Too many tests? More parents  opt out; Congress may rewrite the                 Law

From:                                Experts say testing is on the rise. Parents who want their children to skip the tests say more people are joining their cause. The Common Core, a set of tougher classroom standards in more than 40 states, has further angered the critics. It outlines what kids should know and be able to do in every grade.

Lawmakers say they’re hearing loud and clear the message about too much unnecessary testing. New legislation might change the face of school testing.

Tests, And Consequences, May Change

This spring, Congress will discuss education as lawmakers attempt to rewrite No Child Left Behind. The 2002 law was intended to close educational gaps between rich and poor districts. It required annual testing to make sure that children were learning what they were supposed to learn. The law also established severe consequences for schools whose test scores didn’t show enough progress.

An agreement in the Senate on updating the education bill might reduce the pressure on schools to test. It would give the states, not the government, the job of ensuring that schools are doing good work. It also would let states decide what to do about those that aren’t.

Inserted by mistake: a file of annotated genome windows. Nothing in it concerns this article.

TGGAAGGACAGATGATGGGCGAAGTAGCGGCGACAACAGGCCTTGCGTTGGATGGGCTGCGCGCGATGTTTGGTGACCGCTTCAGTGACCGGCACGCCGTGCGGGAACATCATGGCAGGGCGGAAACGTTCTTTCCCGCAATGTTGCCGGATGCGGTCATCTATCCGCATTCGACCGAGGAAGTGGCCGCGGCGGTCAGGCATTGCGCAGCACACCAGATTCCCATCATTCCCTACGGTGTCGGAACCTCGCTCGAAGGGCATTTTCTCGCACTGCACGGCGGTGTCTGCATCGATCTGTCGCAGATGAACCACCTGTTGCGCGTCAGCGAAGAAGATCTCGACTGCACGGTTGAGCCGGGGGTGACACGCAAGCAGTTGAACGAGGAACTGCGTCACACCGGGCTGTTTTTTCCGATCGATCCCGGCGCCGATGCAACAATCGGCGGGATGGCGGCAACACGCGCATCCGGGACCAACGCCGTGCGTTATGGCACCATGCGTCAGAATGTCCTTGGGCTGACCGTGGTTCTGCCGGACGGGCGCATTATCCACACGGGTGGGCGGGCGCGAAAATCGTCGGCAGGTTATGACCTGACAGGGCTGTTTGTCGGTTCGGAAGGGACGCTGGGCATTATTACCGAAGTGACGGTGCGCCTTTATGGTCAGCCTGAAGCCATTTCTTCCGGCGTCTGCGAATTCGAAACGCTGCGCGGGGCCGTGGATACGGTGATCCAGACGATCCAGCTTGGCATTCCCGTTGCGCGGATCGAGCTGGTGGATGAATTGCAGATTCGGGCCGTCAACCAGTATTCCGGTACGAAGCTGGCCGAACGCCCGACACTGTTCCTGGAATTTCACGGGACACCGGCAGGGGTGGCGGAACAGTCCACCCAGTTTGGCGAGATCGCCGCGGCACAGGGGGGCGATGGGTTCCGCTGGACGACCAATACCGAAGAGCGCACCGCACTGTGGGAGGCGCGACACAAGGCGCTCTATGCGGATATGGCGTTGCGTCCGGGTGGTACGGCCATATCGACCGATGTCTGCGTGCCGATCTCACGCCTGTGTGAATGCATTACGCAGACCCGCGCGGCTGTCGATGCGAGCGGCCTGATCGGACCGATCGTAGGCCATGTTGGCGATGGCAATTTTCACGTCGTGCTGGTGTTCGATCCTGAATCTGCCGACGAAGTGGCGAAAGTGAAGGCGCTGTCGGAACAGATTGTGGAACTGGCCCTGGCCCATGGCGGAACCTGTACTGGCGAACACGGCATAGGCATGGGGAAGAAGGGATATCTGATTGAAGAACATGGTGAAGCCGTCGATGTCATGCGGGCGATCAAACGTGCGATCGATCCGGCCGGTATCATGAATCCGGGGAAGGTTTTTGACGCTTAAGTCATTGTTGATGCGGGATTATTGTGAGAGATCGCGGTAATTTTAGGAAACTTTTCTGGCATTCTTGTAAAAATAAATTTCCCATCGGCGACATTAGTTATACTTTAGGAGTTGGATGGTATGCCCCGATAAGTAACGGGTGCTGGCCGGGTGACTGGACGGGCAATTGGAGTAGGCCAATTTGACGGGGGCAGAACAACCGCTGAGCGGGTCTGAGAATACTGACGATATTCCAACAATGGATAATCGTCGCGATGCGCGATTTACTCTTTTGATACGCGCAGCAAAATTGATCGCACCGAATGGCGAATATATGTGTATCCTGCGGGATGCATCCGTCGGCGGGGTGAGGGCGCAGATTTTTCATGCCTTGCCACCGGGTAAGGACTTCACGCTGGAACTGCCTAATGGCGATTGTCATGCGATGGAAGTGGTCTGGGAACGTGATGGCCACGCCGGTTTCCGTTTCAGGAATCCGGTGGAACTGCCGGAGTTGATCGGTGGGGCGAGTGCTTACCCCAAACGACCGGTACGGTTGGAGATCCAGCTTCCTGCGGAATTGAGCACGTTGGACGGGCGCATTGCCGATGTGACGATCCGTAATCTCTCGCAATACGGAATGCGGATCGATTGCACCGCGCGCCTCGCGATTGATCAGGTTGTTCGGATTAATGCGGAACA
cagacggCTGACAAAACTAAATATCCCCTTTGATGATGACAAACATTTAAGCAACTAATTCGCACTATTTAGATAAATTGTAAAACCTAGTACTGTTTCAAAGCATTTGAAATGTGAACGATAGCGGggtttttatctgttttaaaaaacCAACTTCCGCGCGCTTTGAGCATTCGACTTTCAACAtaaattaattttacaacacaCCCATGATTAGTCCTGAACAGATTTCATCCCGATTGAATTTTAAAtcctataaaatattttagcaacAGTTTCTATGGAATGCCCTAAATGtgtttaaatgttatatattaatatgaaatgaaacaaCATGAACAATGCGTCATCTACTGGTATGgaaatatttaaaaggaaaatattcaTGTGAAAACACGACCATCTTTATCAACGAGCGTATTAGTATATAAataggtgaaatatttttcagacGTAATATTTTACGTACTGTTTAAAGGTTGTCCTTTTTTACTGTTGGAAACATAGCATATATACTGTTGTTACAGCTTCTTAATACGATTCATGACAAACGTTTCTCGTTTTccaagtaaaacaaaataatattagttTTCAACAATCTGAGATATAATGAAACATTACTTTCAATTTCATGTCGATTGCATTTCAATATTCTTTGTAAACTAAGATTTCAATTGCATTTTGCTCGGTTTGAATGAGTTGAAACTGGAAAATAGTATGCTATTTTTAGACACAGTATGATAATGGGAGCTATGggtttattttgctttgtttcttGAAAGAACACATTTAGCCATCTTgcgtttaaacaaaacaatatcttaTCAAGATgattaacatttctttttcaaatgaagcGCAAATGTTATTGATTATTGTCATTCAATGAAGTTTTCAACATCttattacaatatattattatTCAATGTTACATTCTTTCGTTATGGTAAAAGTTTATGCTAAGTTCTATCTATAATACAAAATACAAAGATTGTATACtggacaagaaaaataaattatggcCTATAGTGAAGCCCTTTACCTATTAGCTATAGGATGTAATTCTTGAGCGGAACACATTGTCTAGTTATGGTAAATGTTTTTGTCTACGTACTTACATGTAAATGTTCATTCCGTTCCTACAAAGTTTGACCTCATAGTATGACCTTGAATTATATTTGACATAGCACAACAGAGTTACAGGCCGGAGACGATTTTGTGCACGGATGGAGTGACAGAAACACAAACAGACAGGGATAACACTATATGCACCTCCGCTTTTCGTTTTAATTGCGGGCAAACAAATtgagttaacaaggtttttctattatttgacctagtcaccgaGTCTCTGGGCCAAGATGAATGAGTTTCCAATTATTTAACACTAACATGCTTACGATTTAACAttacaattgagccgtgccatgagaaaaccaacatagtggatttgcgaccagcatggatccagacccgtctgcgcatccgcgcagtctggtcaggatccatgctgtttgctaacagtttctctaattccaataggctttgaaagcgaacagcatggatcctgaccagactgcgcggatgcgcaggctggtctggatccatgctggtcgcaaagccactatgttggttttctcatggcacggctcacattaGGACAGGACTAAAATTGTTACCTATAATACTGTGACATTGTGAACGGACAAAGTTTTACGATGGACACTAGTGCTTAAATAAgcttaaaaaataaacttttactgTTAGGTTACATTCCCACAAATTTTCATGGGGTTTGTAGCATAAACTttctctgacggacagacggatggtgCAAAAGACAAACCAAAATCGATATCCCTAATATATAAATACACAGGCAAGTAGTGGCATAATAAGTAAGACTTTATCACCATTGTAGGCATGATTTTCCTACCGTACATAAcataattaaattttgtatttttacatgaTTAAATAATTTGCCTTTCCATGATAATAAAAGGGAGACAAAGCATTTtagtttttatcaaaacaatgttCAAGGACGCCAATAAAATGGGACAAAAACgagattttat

The legislation “should produce fewer and more appropriate tests,” according to Tennessee Republican Senator Lamar Alexander and Democratic Senator Patty Murray of Washington. Alexander is the chairman and Murray is the ranking member of the Senate Health, Education, Labor and Pensions Committee.

This is still some time away. Meanwhile, complaints this year about standardized testing have, if anything, grown greater. Some say that schools base their lessons on what students will be tested on — in other words, teach to test — and poor test-takers are at a disadvantage. Others complain that too much money is spent on testing. Bad test results can also lead to closed schools and lost jobs.